Every year, thousands of new nurses enter practice with enthusiasm and a passion for their profession. So what happens? Researchers tell us that during their first year, 30% of new nurses leave their first nursing job. By the end of two years, 57% leave.
No one can supply a complete explanation of these staggering numbers. But anyone who has been a new nurse probably has an intuitive answer. Remember your first year as a nurse? Well, consider this: The transition from the educational setting to the practice setting is more difficult today.
Many new nurses report feeling completely overwhelmed by the challenge of learning the job in the face of abbreviated orientations, staffing shortages, high patient acuity, short lengths of stay, and high expectations from staff and patients.
How can you, as an experienced nurse, help? Be a nurse-coach. That doesn’t mean you have to become a preceptor—although that’s a good idea, too. Being a coach can mean sharing ideas, discussing challenges, developing knowledge, building resources, facilitating technical and intellectual skill competencies, and improving morale in your practice setting.
Giving the right signals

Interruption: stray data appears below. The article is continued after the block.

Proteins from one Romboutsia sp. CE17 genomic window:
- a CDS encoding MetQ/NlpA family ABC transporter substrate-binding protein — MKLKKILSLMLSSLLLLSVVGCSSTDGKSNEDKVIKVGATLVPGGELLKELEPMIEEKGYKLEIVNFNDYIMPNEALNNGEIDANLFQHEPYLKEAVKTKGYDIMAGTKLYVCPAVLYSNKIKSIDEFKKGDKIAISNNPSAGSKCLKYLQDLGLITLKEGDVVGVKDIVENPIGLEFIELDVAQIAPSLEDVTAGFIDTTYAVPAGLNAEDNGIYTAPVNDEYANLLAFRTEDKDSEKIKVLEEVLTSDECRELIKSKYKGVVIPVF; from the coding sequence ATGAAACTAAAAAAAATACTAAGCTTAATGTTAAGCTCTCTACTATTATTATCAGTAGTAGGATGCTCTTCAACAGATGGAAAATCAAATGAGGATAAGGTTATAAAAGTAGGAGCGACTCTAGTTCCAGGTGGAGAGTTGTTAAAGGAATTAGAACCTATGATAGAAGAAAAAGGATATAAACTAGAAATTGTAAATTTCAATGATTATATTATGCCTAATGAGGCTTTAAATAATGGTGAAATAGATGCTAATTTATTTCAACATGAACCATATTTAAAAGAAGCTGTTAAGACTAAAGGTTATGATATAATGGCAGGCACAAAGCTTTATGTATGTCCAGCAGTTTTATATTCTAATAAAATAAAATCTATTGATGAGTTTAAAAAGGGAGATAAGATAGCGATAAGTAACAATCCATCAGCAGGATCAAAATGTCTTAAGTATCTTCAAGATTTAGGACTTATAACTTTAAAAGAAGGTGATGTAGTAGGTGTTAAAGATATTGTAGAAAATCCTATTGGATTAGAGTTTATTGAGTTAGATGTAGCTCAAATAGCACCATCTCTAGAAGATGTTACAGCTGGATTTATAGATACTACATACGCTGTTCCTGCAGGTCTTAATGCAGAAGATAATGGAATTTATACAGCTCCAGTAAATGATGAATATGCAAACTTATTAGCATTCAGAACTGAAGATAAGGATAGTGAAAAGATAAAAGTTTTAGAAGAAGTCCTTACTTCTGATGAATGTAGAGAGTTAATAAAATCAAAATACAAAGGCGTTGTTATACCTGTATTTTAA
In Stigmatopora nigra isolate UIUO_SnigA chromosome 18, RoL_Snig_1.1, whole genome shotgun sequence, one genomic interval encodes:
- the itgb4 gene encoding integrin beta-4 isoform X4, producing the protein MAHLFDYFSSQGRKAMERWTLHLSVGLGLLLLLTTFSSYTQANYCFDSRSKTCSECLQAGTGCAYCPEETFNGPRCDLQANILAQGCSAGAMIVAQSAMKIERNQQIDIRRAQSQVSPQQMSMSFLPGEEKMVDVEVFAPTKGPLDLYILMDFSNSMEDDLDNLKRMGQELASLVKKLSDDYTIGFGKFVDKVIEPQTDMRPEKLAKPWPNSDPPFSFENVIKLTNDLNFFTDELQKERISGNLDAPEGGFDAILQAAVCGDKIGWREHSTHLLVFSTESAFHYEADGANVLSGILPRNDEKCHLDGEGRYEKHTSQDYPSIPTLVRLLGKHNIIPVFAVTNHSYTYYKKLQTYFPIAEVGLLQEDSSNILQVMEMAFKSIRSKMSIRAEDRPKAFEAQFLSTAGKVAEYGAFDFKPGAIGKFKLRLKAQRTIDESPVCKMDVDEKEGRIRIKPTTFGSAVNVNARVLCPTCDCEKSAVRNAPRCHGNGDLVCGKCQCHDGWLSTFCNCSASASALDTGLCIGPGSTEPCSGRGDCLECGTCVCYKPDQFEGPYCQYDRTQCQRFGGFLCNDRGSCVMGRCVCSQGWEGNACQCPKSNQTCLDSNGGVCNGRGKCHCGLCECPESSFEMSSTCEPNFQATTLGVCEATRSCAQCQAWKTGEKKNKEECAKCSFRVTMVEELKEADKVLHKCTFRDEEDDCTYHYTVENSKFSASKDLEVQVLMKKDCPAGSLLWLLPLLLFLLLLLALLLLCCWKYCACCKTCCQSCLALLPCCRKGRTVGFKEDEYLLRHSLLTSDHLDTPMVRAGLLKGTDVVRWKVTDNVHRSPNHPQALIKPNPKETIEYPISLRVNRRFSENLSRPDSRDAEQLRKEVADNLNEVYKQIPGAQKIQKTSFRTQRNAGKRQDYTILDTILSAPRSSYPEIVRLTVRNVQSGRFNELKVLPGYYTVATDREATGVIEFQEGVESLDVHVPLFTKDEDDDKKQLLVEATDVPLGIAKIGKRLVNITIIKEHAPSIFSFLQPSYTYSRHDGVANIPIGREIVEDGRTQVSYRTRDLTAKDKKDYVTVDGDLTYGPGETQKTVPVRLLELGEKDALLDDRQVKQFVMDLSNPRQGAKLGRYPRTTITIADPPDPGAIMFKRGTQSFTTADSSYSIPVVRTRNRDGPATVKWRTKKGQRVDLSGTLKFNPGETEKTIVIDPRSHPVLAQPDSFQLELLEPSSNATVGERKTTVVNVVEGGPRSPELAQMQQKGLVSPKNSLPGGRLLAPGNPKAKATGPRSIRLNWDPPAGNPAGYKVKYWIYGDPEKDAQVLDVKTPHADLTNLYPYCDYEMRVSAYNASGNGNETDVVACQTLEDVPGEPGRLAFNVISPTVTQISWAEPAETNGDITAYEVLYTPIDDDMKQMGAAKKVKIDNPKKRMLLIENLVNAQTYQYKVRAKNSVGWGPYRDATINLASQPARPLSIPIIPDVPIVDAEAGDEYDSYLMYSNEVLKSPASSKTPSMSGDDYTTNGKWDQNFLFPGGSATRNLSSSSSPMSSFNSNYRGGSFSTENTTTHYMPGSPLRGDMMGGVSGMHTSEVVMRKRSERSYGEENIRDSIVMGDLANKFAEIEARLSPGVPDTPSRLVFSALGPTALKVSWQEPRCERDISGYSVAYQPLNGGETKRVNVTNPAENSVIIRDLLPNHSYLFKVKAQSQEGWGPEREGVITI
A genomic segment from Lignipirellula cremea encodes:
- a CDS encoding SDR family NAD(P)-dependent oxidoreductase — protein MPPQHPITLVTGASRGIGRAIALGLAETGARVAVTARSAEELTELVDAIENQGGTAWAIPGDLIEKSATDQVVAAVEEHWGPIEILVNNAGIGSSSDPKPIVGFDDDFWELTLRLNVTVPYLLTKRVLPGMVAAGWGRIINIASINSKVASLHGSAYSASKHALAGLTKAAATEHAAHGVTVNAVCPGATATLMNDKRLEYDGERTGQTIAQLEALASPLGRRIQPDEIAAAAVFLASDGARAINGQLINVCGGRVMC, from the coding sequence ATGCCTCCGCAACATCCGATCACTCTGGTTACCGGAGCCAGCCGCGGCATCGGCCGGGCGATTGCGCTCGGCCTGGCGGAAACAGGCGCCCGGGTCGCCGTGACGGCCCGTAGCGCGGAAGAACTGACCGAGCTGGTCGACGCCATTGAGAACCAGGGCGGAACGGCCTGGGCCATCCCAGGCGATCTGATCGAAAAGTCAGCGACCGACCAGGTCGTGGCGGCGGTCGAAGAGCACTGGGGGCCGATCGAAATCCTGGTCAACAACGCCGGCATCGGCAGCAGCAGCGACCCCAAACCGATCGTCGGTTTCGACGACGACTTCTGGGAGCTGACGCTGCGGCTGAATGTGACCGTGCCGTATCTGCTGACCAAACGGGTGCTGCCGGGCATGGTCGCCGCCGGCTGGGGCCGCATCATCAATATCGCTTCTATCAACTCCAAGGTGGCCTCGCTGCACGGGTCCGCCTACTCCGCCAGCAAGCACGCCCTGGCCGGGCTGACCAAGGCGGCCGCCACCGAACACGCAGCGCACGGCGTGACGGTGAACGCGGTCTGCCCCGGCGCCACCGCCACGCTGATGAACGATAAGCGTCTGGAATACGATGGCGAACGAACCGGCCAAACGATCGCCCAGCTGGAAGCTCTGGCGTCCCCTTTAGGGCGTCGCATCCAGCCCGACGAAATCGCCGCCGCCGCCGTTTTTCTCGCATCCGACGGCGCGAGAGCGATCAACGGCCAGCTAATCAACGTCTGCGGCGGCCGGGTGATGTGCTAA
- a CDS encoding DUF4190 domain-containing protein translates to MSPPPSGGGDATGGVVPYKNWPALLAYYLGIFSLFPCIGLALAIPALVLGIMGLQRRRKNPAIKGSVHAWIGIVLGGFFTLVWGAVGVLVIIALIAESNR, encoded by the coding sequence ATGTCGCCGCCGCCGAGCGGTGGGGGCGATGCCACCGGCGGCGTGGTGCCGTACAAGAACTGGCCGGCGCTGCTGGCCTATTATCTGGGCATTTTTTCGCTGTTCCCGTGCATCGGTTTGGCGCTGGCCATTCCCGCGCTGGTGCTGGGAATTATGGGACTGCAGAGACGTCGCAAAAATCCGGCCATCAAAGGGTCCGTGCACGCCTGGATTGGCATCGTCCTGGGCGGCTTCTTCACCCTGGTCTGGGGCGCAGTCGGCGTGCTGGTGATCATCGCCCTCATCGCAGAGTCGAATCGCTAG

Nurse-coaches work in all practice settings and with nurses at various levels of competence. From novices to experts, we can all learn from good coaching, but coaching is particularly important for novice nurses.
Many nurses classify themselves as experts. If you’re an expert, you probably don’t rely on theory, practice guidelines, or procedures to perform your interventions. You have an enormous background of experience and an intuitive grasp of each situation, and you operate with a genuine understanding of the total situation.
Most new graduates that you coach will need careful, step-by-step explanations of your actions and thought processes to understand the clinical decision making that seems obvious and natural to you. When coaching novice nurses, share recollections of your own valuable nursing experience. Recount the situations, the actions you took, and the outcomes. This case-based coaching style helps the beginner gain insight from your experience.
As a coach, you can help a less-experienced nurse achieve his or her goals, using encouragement, guidance, and modeling. Good coaching often takes the form of simple actions and expressions of support.Winners and losers
We invited our novice nurses to tell us what they believe makes a winning coach. And they provided some compelling ideas about strategies that work when coaching novice nurses.
According to our novice nurses, winning coaches:
- are humble and instill confidence in novices by promoting a sense of trust.
- enable professional and clinical competency in a safe and positive manner.
- foster development by encouraging novices to develop their individual paths to caring.
- support novices to reach their potential by encouraging critical thinking and prioritization.
Our novices told us that losing coaches:
- are rigid and intolerant.
- provide disorganized nursing care.
- cross-examine novices and provide critical, not constructive, feedback.
- violate confidentiality.